Recent arrivals (above):
- The Cat Who Saved Books by Sosuke Natsukawa - Goodreads win from HarperCollins for review
I almost never win anything from Goodreads but I suspect that's because I don't try too hard. I'm excited about The Cat Who Saved Books because a) cat, b) books, c) Japanese author. Also, a couple friends have reviewed it and enthused about it, so that's always positive. And, yes, those are blooming roses behind the book, in case you were wondering. But, it does finally look like fall, here, and some of our trees are even entirely bare.
From the library sale (top to bottom):
- L'Assommoir by Emile Zola
- Museum of Thieves by Lian Tanner
- Beneath a Scarlet Sky by Mark Sullivan
- Dimensions of Sheckley: Selected Novels of Robert Sheckley
- The Complete Letters of Oscar Wilde, ed. by Merlin Holland and Rupert Hart-Davis
I actually went to the library sale in search of old books with illustrations I could cut out for collaging but as I said on Instagram, I am Bookfool and must live up to my name. I have Beneath a Scarlet Sky in e-book and it's possible I already have a print copy but in my memory I see a slightly dirty copy. If I'm right that I already have it, I'll re-donate the other copy when I find it. This one is nearly pristine, as I prefer my books to be.
There was one person at the library sale who was clearly there to find books to resell. It's funny how you can spot them. They're always in a hurry and all business, avoid eye contact, and frequently pull out the phone to look up value.
You may recall that in my last Monday Malarkey post I said I thought I was probably done receiving books for the year. Um . . . I think that's true now? I guess we'll see. I am not buying, although I did make an exception for library sales so the books above don't violate my book-buying ban. At any rate, if I receive anything, it will be a surprise.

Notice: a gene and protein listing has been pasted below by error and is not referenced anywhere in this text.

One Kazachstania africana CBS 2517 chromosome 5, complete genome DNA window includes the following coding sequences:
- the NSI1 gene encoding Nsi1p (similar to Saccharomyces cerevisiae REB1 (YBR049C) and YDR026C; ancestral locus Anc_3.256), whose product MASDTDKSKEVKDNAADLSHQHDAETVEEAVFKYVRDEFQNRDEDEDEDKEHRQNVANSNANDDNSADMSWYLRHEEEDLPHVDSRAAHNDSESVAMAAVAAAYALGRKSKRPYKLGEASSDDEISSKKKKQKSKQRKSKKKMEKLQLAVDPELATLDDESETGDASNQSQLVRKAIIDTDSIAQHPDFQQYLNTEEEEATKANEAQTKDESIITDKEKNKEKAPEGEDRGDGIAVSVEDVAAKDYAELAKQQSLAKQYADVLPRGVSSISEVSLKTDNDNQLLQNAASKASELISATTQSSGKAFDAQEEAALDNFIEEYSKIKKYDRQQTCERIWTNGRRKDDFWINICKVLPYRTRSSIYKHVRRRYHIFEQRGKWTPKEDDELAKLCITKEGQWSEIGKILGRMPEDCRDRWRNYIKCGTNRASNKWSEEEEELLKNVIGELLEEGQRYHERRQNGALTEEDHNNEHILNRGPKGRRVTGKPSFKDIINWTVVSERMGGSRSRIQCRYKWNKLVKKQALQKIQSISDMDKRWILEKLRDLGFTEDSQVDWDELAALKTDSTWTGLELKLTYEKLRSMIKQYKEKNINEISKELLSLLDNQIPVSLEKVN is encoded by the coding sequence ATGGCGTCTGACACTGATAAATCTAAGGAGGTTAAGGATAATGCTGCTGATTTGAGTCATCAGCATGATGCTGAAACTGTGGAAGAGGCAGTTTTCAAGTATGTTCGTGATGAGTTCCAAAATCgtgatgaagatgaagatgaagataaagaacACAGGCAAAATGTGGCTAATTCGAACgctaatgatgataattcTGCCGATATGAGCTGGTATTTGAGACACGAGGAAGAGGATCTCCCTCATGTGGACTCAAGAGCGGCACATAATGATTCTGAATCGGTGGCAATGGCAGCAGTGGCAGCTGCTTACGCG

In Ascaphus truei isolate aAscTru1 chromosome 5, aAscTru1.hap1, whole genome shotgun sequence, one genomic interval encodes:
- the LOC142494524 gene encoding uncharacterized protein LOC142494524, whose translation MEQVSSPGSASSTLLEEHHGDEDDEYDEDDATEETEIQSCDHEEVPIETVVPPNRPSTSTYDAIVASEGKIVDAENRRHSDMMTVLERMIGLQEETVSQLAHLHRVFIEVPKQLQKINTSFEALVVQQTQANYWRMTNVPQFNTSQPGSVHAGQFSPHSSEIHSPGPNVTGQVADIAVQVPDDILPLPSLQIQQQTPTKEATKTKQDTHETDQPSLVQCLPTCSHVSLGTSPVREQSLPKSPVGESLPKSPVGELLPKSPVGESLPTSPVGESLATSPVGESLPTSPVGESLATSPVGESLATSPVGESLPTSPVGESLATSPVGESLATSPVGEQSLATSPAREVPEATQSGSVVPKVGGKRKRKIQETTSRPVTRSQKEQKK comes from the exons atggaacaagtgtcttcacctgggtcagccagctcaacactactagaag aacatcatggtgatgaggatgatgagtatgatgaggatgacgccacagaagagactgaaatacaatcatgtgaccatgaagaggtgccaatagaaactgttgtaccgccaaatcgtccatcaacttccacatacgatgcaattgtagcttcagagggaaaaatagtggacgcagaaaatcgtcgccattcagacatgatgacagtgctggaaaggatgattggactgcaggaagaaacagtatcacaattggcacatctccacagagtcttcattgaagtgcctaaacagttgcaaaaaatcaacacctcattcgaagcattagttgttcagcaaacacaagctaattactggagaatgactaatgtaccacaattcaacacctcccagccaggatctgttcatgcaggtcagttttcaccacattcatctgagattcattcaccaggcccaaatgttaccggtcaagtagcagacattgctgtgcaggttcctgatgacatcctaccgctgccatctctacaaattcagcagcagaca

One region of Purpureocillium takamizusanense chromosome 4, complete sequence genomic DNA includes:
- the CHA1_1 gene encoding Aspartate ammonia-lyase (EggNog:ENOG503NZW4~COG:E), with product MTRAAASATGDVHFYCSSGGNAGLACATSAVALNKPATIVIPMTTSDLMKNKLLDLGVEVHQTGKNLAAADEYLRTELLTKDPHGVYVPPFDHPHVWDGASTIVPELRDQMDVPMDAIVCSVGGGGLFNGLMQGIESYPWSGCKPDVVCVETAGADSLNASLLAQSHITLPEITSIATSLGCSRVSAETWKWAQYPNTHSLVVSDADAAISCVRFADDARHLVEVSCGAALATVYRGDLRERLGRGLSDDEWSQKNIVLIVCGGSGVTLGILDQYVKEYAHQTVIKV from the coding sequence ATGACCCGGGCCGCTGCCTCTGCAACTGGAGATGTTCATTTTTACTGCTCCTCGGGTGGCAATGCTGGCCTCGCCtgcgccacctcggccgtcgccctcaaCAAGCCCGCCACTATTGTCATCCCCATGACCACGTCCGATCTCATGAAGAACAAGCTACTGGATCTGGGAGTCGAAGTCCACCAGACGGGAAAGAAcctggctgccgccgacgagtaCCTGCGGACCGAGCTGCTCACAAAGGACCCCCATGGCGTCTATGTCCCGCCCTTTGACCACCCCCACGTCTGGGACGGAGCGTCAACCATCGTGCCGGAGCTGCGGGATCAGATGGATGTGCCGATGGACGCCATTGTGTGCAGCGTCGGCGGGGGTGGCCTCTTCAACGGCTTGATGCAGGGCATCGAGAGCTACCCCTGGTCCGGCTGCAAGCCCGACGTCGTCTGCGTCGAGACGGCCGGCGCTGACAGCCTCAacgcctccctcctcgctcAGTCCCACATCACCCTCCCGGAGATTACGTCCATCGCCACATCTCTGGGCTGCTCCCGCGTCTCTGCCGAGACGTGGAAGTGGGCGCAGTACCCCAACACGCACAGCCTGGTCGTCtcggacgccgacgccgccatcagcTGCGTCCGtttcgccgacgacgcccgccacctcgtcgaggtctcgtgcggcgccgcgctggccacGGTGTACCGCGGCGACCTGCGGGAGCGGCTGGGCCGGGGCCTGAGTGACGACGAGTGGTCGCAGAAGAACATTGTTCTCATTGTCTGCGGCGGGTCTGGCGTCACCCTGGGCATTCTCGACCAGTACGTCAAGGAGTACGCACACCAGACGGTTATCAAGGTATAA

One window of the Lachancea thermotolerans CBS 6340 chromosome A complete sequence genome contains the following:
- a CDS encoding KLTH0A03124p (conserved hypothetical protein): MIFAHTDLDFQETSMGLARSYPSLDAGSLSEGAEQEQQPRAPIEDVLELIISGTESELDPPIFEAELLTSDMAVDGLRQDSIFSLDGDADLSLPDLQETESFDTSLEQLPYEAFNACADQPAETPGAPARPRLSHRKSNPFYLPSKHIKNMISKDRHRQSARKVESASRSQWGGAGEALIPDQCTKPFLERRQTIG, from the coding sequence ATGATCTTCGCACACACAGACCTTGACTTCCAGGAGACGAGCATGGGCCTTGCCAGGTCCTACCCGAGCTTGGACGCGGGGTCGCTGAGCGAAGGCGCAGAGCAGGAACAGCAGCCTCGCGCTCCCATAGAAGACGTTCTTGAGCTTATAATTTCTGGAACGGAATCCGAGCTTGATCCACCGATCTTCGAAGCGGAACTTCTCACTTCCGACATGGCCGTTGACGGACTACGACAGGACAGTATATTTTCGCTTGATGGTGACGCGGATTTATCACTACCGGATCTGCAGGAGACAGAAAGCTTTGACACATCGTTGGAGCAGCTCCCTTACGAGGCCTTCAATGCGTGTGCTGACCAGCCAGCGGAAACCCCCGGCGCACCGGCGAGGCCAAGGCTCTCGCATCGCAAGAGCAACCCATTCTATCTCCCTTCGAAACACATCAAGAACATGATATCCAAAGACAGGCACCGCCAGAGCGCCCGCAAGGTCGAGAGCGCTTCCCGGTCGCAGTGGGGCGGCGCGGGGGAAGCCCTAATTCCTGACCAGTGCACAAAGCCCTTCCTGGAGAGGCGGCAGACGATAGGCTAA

Books finished since last Malarkey:
- The Way We Weren't by Phoebe Fox
- Dragon Mountain by Katie and Kevin Tsang
- Dragon Legend by Katie and Kevin Tsang
Wow, only 3 books in two weeks. That's not great. But, there were a couple days that I remember not feeling like reading and The Way We Weren't had a bookmark in it for over a week (not the book's fault). Plus, holiday cleaning and entertainment was done. OK, it seems reasonable, now that I've thought about it. And, I enjoyed all 3 books, so I can't complain.
- Jane and the Year Without a Summer by Stephanie Barron
- The 2021 Short Story Advent Calendar by Hingston and Olsen (publisher)
- The Cat Who Saved Books by Sosuke Natsukawa
This is my second year with a Short Story Advent Calendar and it turns out my post about last year's Short Story Advent Calendar influenced two friends to purchase their own. This has been so much fun, already. Brittanie (former blogger at A Book Lover) and I have been texting each other about some of the stories. It's twice the fun having someone to discuss them with, even if it's only to say, "I thought it was funny, did you?" This year's advent calendar has a "'round the world" theme, so most are translations, which I love. Translations often give you an excellent peek into other cultures.
Posts since last Malarkey:
In other news:
We've only watched one movie in the past 2 weeks, the 1984 version of Dune
that has been criticized since its release. Honestly, I avoided it all these years because of the criticism but I wanted to compare it to the newer release. Wow, what a huge difference. The new Dune
is a work of art, visually appealing but clearly missing some of the nuance that the book should reveal.